I was forced to repress my sexuality all through high school, so it took me a while to sort it out. I lost my virginity at 22 to a young actor from New York that I took a summer dance class with, but then didn’t have sex again for another year. This was in the early to mid eighties, so it corresponded with both the gay liberation movement in full swing, and with the advent of AIDS, which always terrified me. But when I tapped into my sexuality, it was like the return of the repressed, and it came out with a vengeance, in full “velvet rage” dudgeon. I did a lot of drugs and alcohol, and generally had to be drunk to have sex. I went to gay saunas often and became highly sexually active. Although I realized much later that I was self-medicating, I have also always been a pleasure-seeker, someone who likes to explore altered states of consciousness and transcendent experiences, especially through drugs and sex.

Photography by Helix Studios

Photography by Helix Studios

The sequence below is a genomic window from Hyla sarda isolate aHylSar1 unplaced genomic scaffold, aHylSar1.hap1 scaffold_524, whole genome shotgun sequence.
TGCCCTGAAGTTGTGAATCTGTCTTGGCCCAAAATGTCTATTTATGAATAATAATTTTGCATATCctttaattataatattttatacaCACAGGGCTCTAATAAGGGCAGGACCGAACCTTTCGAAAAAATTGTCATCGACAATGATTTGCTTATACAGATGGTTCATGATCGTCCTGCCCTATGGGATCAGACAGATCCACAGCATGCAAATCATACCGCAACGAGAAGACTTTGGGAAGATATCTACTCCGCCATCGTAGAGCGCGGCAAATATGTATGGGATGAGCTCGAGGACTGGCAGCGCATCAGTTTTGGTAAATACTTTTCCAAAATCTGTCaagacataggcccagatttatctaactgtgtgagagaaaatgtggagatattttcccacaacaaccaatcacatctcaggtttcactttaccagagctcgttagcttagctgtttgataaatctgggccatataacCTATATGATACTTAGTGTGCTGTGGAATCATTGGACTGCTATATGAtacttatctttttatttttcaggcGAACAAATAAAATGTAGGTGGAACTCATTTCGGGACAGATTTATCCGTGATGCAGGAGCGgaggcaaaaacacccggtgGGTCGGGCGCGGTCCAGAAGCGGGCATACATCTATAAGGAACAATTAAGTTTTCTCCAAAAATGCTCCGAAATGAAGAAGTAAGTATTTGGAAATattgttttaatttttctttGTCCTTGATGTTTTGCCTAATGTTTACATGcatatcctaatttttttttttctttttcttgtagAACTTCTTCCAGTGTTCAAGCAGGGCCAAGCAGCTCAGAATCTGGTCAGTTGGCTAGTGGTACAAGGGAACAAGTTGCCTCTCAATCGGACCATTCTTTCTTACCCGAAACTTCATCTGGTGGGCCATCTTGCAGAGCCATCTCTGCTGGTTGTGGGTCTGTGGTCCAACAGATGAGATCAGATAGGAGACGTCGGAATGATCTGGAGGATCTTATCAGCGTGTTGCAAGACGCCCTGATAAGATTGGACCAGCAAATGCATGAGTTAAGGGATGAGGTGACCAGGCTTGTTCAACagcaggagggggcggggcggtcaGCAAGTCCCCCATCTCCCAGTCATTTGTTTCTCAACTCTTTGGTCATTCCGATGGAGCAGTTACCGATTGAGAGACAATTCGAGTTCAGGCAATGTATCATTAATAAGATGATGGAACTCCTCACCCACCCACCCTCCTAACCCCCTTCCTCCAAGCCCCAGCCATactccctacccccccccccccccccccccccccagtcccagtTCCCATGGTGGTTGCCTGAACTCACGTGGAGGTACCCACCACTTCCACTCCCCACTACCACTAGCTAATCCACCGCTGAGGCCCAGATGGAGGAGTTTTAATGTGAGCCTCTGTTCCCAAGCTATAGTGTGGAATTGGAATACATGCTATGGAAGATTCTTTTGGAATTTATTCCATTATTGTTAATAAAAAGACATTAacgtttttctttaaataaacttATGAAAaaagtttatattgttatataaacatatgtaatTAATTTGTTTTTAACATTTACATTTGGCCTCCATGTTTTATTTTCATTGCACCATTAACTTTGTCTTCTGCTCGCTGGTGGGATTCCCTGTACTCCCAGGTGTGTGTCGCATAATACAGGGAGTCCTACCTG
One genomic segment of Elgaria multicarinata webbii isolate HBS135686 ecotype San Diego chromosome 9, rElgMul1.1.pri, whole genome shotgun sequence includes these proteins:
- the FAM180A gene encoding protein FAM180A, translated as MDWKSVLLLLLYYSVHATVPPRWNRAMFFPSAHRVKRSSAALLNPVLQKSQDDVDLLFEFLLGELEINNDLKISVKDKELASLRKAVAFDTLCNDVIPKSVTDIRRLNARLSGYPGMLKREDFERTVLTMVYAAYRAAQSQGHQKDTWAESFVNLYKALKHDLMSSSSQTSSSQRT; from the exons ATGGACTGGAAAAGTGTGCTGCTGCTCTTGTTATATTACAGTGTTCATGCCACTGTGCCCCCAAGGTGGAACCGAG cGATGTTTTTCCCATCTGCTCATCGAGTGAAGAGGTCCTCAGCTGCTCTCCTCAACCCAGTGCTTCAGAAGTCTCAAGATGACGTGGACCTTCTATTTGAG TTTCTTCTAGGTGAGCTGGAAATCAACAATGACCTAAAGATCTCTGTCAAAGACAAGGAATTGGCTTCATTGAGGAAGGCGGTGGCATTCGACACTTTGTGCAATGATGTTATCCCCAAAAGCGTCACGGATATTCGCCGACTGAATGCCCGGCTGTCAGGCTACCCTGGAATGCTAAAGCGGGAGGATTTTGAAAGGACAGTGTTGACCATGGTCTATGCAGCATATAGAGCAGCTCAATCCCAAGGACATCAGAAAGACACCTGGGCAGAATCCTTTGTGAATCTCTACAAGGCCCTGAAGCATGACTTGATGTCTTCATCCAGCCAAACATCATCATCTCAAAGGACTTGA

At university, Robin Wood, a very well regarded and influential film critic who had come out as gay in middle age, mentored me. Reading his essay The Responsibility of the Gay Art Critic” could be regarded as the beginning of my “politicization” in terms of the gay movement, and Marxist thought. I began to relax more with my gayness, but it still developed with the same intensity, militancy, and experimentalism that characterized the sexuality of many gay men of the era. I attended grad school, eventually getting a Masters degree in Film and Social and Political Thought. I took a course called Psychoanalysis and Feminism, for which I was forced to read all of Lacan translated into English at the time. I became disillusioned with academia, and started to hang out in the punk and underground art scenes in Toronto, making fanzines and short experimental films. The punk scene at the time was transitioning to hardcore, which meant thrash music, the mosh pit, and hot, sweaty male bodies covered in tattoos and adorned with Mohawks, unless they were skinheads. It was a highly sexualized and homoerotic scene, but strangely repressed, full of sexism and homophobia. I was alienated from the gay world, which, already in the mid eighties, had become, in my estimation, conventional, bourgeois, and assimilationist. But my female punk friends and I were also distraught by the misogyny and homophobia of the scene, so we started to make fanzines and super 8 films that were frankly homosexual, featuring found gay pornography, nudity, and images of gay bondage altered to reflect a punk aesthetic. One particular friend, a transgender woman seven years my senior, became my main mentor in terms of far left and sexual politics, a replacement figure for my estranged sister, who never dealt well with my homosexuality. After being beat up several times at hardcore punk shows for being gay, even once by my own punk hustler boyfriend, who had turned into a neo-Nazi skinhead, for which I humiliated and taunted him, I developed a strong fetish for skinheads, particularly in the context of sexual domination and submission, but also aesthetically, although certainly not politically. My imagery was ambiguous and ambivalent, including a sexual stimulation by fantasies of submission to macho and even fascist figures (as was common in the gay leather scene), but at the same time critiquing the extreme right wing political posturing of certain youth subcultures.